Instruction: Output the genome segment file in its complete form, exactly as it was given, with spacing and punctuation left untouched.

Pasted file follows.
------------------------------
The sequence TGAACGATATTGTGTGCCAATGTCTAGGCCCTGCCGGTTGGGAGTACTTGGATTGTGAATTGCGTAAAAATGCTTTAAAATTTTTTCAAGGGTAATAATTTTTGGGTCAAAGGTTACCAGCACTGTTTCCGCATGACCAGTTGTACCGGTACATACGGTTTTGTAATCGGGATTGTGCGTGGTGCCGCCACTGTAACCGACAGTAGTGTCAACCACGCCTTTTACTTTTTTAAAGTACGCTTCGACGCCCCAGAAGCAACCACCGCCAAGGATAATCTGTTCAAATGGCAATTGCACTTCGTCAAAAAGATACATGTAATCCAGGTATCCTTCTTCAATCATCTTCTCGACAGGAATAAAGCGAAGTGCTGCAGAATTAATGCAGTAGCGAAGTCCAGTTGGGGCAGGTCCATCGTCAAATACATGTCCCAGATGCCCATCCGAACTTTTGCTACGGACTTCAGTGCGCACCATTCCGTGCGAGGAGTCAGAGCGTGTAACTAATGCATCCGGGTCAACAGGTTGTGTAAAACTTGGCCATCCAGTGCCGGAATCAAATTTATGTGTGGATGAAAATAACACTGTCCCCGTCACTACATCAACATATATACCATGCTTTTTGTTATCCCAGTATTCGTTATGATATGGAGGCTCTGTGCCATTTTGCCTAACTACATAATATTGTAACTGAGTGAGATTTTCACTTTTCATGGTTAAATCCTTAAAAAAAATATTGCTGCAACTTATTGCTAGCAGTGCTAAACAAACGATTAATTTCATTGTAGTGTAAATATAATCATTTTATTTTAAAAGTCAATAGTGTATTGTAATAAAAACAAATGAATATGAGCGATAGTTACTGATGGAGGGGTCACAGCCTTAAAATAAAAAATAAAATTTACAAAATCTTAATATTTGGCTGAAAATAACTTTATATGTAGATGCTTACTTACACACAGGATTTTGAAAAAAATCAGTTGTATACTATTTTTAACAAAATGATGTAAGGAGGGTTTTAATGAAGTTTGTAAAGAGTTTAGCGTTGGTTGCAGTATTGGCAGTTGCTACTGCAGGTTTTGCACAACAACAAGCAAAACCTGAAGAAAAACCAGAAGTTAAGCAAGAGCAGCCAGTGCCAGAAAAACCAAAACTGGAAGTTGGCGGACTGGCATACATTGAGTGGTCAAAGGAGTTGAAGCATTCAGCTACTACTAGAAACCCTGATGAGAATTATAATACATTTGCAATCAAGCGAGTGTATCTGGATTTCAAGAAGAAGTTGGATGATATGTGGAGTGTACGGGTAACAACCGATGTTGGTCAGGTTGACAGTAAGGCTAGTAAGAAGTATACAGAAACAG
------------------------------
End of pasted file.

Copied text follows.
The sequence TGAACGATATTGTGTGCCAATGTCTAGGCCCTGCCGGTTGGGAGTACTTGGATTGTGAATTGCGTAAAAATGCTTTAAAATTTTTTCAAGGGTAATAATTTTTGGGTCAAAGGTTACCAGCACTGTTTCCGCATGACCAGTTGTACCGGTACATACGGTTTTGTAATCGGGATTGTGCGTGGTGCCGCCACTGTAACCGACAGTAGTGTCAACCACGCCTTTTACTTTTTTAAAGTACGCTTCGACGCCCCAGAAGCAACCACCGCCAAGGATAATCTGTTCAAATGGCAATTGCACTTCGTCAAAAAGATACATGTAATCCAGGTATCCTTCTTCAATCATCTTCTCGACAGGAATAAAGCGAAGTGCTGCAGAATTAATGCAGTAGCGAAGTCCAGTTGGGGCAGGTCCATCGTCAAATACATGTCCCAGATGCCCATCCGAACTTTTGCTACGGACTTCAGTGCGCACCATTCCGTGCGAGGAGTCAGAGCGTGTAACTAATGCATCCGGGTCAACAGGTTGTGTAAAACTTGGCCATCCAGTGCCGGAATCAAATTTATGTGTGGATGAAAATAACACTGTCCCCGTCACTACATCAACATATATACCATGCTTTTTGTTATCCCAGTATTCGTTATGATATGGAGGCTCTGTGCCATTTTGCCTAACTACATAATATTGTAACTGAGTGAGATTTTCACTTTTCATGGTTAAATCCTTAAAAAAAATATTGCTGCAACTTATTGCTAGCAGTGCTAAACAAACGATTAATTTCATTGTAGTGTAAATATAATCATTTTATTTTAAAAGTCAATAGTGTATTGTAATAAAAACAAATGAATATGAGCGATAGTTACTGATGGAGGGGTCACAGCCTTAAAATAAAAAATAAAATTTACAAAATCTTAATATTTGGCTGAAAATAACTTTATATGTAGATGCTTACTTACACACAGGATTTTGAAAAAAATCAGTTGTATACTATTTTTAACAAAATGATGTAAGGAGGGTTTTAATGAAGTTTGTAAAGAGTTTAGCGTTGGTTGCAGTATTGGCAGTTGCTACTGCAGGTTTTGCACAACAACAAGCAAAACCTGAAGAAAAACCAGAAGTTAAGCAAGAGCAGCCAGTGCCAGAAAAACCAAAACTGGAAGTTGGCGGACTGGCATACATTGAGTGGTCAAAGGAGTTGAAGCATTCAGCTACTACTAGAAACCCTGATGAGAATTATAATACATTTGCAATCAAGCGAGTGTATCTGGATTTCAAGAAGAAGTTGGATGATATGTGGAGTGTACGGGTAACAACCGATGTTGGTCAGGTTGACAGTAAGGCTAGTAAGAAGTATACAGAAACAG